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The one feature that might convince me to pick up a Copilot + PC laptop

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The one feature that might convince me to pick up a Copilot + PC laptop

The standout feature of the upcoming Copilot + PC laptops, running the Snapdragon X Plus/Elite SoCs', is no doubt the NPU. The Neural Processing Unit that handles much of the A.I. logic on the device itself. With up to 45 TOPS of NPU performance, it's one of the beefier NPU's that have been released so far. At least for now, as no doubt the competition is at work ready to launch their 100 TOPS SoC's soon as well.

But what I haven't seen so far, is just what these TOPS are capable of from a programming perspective. I know what a decent and capable CPU can do for my current workflow, mainly faster compilation and build times.

And since I don't really do any kind of game development, or graphics intensive web design, my GPU requirements aren't astronomical and a decently powered Intel Iris seems to do the job just fine.

And even having more RAM is pretty beneficial with very large VS Code projects that are constantly hot-refreshing on the browser.

But I don't quite yet know what an NPU can do for me just yet, outside of the marketed features, such as Recall and Voice/Video optimization on the OS itself.

Theoretically though, there is one use case where I could see myself upgrading my current Asus Zenbook to something more modern. And it has everything to do with the NPU.

For the past year now, I've been experimenting with the OpenAI API for my company to see just where and how we can leverage more and more API features, whether in customer support or in finding patterns with larger data sets. And, while progress has been made, it hasn't necessarily been the smoothest process overall.

For one, it takes a while to figure out the type of data needed for fine-tuning in order to get a specific type of result. And while for the most part, the OpenAI API is very cost effective, it would be nice to not have to worry about pricing, and just let lose and ramp up the process.

And theoretically, an NPU should be able to handle at least SLM (small-language model) level training on device without collapsing in on itself.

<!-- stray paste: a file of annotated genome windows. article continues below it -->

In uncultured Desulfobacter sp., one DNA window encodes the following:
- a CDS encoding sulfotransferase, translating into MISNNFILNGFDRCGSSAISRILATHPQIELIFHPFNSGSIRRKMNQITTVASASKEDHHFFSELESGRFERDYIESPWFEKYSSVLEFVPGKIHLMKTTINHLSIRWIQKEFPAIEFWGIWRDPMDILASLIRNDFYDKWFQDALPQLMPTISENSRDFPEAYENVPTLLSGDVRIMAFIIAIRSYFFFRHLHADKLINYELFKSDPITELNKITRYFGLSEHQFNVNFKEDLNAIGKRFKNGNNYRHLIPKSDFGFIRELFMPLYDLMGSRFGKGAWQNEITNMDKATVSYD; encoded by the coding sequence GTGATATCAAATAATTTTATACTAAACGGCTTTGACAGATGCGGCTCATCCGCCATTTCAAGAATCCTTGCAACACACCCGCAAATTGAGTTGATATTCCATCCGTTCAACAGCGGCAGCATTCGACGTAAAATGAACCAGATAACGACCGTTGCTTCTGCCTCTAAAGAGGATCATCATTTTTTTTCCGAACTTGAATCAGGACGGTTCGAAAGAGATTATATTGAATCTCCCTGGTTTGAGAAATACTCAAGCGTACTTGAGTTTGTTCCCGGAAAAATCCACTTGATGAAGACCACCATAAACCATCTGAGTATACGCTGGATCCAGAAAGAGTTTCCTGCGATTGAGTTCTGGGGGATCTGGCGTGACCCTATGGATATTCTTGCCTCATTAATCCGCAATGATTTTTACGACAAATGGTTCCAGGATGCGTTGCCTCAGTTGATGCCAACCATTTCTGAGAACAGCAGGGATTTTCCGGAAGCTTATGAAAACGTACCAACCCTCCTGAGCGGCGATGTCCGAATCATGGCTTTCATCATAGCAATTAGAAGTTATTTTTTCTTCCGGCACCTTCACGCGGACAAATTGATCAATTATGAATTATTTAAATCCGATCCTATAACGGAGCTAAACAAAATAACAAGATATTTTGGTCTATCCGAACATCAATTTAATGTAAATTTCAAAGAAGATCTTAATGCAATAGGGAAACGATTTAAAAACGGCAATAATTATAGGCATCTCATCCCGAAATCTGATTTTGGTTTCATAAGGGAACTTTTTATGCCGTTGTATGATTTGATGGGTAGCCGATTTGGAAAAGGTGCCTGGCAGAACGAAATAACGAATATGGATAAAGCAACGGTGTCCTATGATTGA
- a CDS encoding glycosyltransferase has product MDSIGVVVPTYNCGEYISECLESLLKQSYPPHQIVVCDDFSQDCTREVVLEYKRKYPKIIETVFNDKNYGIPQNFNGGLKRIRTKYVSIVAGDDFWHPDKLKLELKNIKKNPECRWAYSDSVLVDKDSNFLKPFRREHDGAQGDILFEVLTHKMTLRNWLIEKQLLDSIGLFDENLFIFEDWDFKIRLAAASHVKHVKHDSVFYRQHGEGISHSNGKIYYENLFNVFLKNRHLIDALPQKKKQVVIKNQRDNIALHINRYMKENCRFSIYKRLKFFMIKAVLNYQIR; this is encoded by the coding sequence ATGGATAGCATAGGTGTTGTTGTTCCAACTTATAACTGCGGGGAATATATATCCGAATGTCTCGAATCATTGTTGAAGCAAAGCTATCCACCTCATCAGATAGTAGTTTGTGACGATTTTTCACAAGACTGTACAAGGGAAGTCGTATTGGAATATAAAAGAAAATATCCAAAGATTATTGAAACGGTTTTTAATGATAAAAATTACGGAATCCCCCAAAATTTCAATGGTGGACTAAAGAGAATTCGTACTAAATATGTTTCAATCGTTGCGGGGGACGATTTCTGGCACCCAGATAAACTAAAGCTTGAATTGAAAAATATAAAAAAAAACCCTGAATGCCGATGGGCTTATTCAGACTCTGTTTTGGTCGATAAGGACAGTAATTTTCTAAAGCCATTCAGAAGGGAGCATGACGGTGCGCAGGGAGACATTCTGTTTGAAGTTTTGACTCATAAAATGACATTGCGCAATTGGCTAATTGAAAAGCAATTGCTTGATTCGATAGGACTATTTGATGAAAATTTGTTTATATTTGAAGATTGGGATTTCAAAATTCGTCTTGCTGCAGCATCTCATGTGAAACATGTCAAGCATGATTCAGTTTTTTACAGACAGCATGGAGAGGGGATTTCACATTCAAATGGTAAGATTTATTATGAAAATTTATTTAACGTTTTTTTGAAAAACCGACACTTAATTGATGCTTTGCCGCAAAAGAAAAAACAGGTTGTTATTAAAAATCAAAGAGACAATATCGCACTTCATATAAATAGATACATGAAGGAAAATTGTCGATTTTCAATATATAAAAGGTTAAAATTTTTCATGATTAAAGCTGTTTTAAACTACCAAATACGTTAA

As far as support for on-device training goes, there are a few platforms that currently do support it already, such as TensorFlow Lite and ONNX Runtime. And you don't need an NPU to run those today, as they can rely on the GPU.

But seeing as how "NPU" is pretty new to my vocabulary, I don't know just yet whether a mid-level GPU is pretty good, or whether 45 TOPS is incredibly good. But it definitely has my curiosity peaked just a bit. Because we've seen some of the capabilities so far, such as image recognition with Recall and image generation with Cocreator on the device itself, so we have a vague idea of overall performance when it comes to the A.I. workload.

If it becomes possible to work out of a coffee shop with an all-day battery laptop, with no internet, and still be able to perform intensive work, then sign me up.

Having said that, these are some of the first A.I. focused laptops to hit the markets, so while I am excited to see what they can do, I'm also cautiously optimistic about the whole thing. Mainly because in order to actually use the NPU, you'd need full support from the various developer tools, frameworks, SDK's, etc. And so far, we haven't heard too much from those folks in terms of future plans.

Because a powerful engine that can run forever at the highest efficiency is great. But if it's not attached to a car, then we're not going anywhere.

Walter Guevara is a software engineer, startup founder and currently teaches programming for a coding bootcamp. He is currently building things that don't yet exist.

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